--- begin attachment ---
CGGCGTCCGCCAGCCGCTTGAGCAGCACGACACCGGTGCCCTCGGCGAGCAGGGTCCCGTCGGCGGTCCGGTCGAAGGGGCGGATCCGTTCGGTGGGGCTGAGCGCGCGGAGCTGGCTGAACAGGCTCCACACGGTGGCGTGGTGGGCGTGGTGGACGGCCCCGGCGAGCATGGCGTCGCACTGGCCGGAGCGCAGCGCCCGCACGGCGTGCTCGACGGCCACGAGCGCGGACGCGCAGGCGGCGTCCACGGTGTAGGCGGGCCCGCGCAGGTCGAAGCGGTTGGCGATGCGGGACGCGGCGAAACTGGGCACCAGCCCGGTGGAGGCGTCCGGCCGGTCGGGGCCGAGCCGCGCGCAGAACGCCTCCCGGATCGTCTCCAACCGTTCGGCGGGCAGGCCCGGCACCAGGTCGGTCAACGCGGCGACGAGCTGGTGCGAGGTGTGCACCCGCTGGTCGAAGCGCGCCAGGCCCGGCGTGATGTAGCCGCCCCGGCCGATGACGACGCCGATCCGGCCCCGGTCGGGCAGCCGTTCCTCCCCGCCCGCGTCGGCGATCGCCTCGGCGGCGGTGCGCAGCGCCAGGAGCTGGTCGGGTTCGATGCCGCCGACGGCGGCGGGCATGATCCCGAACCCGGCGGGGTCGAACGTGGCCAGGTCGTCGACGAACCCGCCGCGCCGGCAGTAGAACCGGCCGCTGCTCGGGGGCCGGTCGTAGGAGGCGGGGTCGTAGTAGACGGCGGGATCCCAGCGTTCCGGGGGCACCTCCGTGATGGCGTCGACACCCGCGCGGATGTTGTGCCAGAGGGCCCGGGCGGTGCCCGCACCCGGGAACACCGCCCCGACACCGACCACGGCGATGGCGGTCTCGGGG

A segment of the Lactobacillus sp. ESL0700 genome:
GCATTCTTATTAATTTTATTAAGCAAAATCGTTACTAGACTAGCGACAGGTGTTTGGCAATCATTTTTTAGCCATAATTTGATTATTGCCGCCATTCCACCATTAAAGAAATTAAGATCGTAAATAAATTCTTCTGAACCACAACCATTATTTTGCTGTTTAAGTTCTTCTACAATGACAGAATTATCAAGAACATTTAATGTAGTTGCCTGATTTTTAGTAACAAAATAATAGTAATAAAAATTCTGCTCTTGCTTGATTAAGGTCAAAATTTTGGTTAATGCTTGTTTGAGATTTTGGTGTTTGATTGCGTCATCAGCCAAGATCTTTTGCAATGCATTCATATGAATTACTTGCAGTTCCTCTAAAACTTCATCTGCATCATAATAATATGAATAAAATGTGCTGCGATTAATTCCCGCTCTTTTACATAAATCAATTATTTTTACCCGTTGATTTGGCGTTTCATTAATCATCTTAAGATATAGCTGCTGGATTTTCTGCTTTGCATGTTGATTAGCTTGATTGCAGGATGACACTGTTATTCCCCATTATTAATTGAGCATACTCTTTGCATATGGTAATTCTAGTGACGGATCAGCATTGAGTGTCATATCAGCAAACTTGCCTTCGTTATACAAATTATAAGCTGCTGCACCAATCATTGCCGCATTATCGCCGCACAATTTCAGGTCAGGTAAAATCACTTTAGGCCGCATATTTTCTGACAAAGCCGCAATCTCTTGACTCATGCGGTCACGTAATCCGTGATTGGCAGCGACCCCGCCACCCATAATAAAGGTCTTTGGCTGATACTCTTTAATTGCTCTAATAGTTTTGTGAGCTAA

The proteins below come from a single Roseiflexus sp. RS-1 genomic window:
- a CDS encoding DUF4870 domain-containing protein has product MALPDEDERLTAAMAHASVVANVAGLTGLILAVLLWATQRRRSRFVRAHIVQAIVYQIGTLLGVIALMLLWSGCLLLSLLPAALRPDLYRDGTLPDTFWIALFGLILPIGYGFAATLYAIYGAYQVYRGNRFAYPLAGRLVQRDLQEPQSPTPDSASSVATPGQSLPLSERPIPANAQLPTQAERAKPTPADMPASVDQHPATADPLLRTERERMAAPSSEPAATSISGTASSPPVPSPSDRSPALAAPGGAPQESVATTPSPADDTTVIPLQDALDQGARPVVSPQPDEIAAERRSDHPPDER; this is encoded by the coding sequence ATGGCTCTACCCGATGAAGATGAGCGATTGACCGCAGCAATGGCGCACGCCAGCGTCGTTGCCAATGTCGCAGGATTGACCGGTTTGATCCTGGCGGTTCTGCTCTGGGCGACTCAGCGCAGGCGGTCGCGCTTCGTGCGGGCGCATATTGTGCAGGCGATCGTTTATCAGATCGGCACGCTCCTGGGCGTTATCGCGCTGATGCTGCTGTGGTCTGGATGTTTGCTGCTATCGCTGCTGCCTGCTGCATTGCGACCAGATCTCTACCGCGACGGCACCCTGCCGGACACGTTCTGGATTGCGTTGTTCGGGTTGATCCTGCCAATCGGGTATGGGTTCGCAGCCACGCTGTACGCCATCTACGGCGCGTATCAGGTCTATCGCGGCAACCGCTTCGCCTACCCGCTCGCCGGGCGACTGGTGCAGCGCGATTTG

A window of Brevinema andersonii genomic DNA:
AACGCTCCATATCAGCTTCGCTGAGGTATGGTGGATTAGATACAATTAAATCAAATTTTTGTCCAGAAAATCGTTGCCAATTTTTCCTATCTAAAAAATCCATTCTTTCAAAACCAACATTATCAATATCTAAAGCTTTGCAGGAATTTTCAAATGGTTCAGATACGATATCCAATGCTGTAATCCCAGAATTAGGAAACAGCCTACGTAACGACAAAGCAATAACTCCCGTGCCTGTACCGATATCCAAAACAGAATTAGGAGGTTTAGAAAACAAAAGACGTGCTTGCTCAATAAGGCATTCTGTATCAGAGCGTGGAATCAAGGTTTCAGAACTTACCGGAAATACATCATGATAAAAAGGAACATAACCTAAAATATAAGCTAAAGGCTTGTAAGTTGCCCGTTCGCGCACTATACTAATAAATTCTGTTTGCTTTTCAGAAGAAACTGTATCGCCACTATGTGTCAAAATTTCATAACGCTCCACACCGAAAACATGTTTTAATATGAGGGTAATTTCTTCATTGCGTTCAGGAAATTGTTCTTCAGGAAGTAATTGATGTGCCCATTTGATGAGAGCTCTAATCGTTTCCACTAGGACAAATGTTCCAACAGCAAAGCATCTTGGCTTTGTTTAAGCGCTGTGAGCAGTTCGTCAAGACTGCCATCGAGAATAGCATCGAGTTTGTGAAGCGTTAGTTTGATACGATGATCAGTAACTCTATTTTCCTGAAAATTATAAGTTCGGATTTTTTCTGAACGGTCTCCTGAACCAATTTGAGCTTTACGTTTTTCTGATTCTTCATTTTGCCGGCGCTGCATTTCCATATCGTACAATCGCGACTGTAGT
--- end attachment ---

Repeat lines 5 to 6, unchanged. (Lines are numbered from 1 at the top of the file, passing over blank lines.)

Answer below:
- a CDS encoding DUF4870 domain-containing protein has product MALPDEDERLTAAMAHASVVANVAGLTGLILAVLLWATQRRRSRFVRAHIVQAIVYQIGTLLGVIALMLLWSGCLLLSLLPAALRPDLYRDGTLPDTFWIALFGLILPIGYGFAATLYAIYGAYQVYRGNRFAYPLAGRLVQRDLQEPQSPTPDSASSVATPGQSLPLSERPIPANAQLPTQAERAKPTPADMPASVDQHPATADPLLRTERERMAAPSSEPAATSISGTASSPPVPSPSDRSPALAAPGGAPQESVATTPSPADDTTVIPLQDALDQGARPVVSPQPDEIAAERRSDHPPDER; this is encoded by the coding sequence ATGGCTCTACCCGATGAAGATGAGCGATTGACCGCAGCAATGGCGCACGCCAGCGTCGTTGCCAATGTCGCAGGATTGACCGGTTTGATCCTGGCGGTTCTGCTCTGGGCGACTCAGCGCAGGCGGTCGCGCTTCGTGCGGGCGCATATTGTGCAGGCGATCGTTTATCAGATCGGCACGCTCCTGGGCGTTATCGCGCTGATGCTGCTGTGGTCTGGATGTTTGCTGCTATCGCTGCTGCCTGCTGCATTGCGACCAGATCTCTACCGCGACGGCACCCTGCCGGACACGTTCTGGATTGCGTTGTTCGGGTTGATCCTGCCAATCGGGTATGGGTTCGCAGCCACGCTGTACGCCATCTACGGCGCGTATCAGGTCTATCGCGGCAACCGCTTCGCCTACCCGCTCGCCGGGCGACTGGTGCAGCGCGATTTG

A window of Brevinema andersonii genomic DNA: